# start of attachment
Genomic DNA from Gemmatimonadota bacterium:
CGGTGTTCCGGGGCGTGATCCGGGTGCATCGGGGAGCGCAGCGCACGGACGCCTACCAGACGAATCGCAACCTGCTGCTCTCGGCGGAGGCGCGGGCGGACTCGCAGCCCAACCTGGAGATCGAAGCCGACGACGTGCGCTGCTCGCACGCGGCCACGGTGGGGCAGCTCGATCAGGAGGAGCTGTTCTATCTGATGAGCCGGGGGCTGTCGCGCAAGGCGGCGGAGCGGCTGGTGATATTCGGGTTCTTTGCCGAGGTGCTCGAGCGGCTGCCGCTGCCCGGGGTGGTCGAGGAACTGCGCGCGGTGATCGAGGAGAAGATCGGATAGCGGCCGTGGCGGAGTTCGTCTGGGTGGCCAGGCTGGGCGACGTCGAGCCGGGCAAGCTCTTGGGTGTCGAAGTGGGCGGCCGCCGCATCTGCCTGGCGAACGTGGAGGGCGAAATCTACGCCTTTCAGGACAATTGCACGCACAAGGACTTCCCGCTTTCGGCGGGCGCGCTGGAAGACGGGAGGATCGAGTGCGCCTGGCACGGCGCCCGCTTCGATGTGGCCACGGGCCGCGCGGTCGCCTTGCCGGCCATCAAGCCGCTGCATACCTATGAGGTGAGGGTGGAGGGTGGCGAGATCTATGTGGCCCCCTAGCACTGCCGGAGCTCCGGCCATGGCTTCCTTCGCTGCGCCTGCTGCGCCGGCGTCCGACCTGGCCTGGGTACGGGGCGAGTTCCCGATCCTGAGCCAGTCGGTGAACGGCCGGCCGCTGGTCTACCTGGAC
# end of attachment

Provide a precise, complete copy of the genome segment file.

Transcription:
Genomic DNA from Gemmatimonadota bacterium:
CGGTGTTCCGGGGCGTGATCCGGGTGCATCGGGGAGCGCAGCGCACGGACGCCTACCAGACGAATCGCAACCTGCTGCTCTCGGCGGAGGCGCGGGCGGACTCGCAGCCCAACCTGGAGATCGAAGCCGACGACGTGCGCTGCTCGCACGCGGCCACGGTGGGGCAGCTCGATCAGGAGGAGCTGTTCTATCTGATGAGCCGGGGGCTGTCGCGCAAGGCGGCGGAGCGGCTGGTGATATTCGGGTTCTTTGCCGAGGTGCTCGAGCGGCTGCCGCTGCCCGGGGTGGTCGAGGAACTGCGCGCGGTGATCGAGGAGAAGATCGGATAGCGGCCGTGGCGGAGTTCGTCTGGGTGGCCAGGCTGGGCGACGTCGAGCCGGGCAAGCTCTTGGGTGTCGAAGTGGGCGGCCGCCGCATCTGCCTGGCGAACGTGGAGGGCGAAATCTACGCCTTTCAGGACAATTGCACGCACAAGGACTTCCCGCTTTCGGCGGGCGCGCTGGAAGACGGGAGGATCGAGTGCGCCTGGCACGGCGCCCGCTTCGATGTGGCCACGGGCCGCGCGGTCGCCTTGCCGGCCATCAAGCCGCTGCATACCTATGAGGTGAGGGTGGAGGGTGGCGAGATCTATGTGGCCCCCTAGCACTGCCGGAGCTCCGGCCATGGCTTCCTTCGCTGCGCCTGCTGCGCCGGCGTCCGACCTGGCCTGGGTACGGGGCGAGTTCCCGATCCTGAGCCAGTCGGTGAACGGCCGGCCGCTGGTCTACCTGGAC